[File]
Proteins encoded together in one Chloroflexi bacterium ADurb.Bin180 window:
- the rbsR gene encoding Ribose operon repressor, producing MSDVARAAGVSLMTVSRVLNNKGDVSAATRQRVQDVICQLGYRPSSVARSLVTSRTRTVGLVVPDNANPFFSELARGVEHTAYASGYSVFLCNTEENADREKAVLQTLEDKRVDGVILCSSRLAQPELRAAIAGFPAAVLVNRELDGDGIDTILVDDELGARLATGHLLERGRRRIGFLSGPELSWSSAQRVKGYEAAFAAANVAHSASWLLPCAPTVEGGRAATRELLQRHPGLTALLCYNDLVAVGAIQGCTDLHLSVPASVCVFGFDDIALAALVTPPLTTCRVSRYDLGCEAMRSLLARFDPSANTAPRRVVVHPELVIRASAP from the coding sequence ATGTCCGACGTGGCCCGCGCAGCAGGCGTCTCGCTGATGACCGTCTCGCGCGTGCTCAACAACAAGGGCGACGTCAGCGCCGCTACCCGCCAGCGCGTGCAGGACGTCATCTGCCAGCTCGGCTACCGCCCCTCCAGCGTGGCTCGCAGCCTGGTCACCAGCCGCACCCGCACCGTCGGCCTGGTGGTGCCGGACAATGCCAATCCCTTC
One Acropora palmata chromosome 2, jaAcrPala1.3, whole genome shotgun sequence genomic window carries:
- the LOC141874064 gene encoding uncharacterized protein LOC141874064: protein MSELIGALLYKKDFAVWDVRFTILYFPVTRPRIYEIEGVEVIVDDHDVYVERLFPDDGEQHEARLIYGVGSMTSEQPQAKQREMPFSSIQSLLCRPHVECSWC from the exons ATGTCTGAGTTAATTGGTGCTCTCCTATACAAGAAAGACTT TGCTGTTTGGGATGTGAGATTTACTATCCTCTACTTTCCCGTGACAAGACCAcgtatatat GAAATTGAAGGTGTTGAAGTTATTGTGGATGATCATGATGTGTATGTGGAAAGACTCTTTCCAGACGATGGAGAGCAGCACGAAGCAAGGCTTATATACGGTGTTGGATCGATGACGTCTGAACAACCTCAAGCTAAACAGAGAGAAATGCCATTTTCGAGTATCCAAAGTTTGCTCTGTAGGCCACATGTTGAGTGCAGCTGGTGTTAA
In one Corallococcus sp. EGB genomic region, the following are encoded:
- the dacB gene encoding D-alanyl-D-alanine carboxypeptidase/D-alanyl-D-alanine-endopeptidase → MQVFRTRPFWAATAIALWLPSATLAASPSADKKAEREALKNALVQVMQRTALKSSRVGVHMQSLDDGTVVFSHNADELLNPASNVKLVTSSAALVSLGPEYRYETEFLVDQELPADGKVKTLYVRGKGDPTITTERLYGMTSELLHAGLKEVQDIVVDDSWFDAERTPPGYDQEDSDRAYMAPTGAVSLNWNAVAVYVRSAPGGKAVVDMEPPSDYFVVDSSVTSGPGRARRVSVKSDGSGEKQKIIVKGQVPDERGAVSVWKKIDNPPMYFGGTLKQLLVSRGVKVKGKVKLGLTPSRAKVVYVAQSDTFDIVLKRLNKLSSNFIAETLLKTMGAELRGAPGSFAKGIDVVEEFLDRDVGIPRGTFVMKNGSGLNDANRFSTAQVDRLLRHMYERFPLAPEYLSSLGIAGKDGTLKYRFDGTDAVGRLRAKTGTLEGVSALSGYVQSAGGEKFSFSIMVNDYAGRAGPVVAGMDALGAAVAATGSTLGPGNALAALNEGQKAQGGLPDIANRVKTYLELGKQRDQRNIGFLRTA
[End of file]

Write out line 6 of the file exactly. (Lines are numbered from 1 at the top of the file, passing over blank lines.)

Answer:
- the dacB gene encoding D-alanyl-D-alanine carboxypeptidase/D-alanyl-D-alanine-endopeptidase → MQVFRTRPFWAATAIALWLPSATLAASPSADKKAEREALKNALVQVMQRTALKSSRVGVHMQSLDDGTVVFSHNADELLNPASNVKLVTSSAALVSLGPEYRYETEFLVDQELPADGKVKTLYVRGKGDPTITTERLYGMTSELLHAGLKEVQDIVVDDSWFDAERTPPGYDQEDSDRAYMAPTGAVSLNWNAVAVYVRSAPGGKAVVDMEPPSDYFVVDSSVTSGPGRARRVSVKSDGSGEKQKIIVKGQVPDERGAVSVWKKIDNPPMYFGGTLKQLLVSRGVKVKGKVKLGLTPSRAKVVYVAQSDTFDIVLKRLNKLSSNFIAETLLKTMGAELRGAPGSFAKGIDVVEEFLDRDVGIPRGTFVMKNGSGLNDANRFSTAQVDRLLRHMYERFPLAPEYLSSLGIAGKDGTLKYRFDGTDAVGRLRAKTGTLEGVSALSGYVQSAGGEKFSFSIMVNDYAGRAGPVVAGMDALGAAVAATGSTLGPGNALAALNEGQKAQGGLPDIANRVKTYLELGKQRDQRNIGFLRTA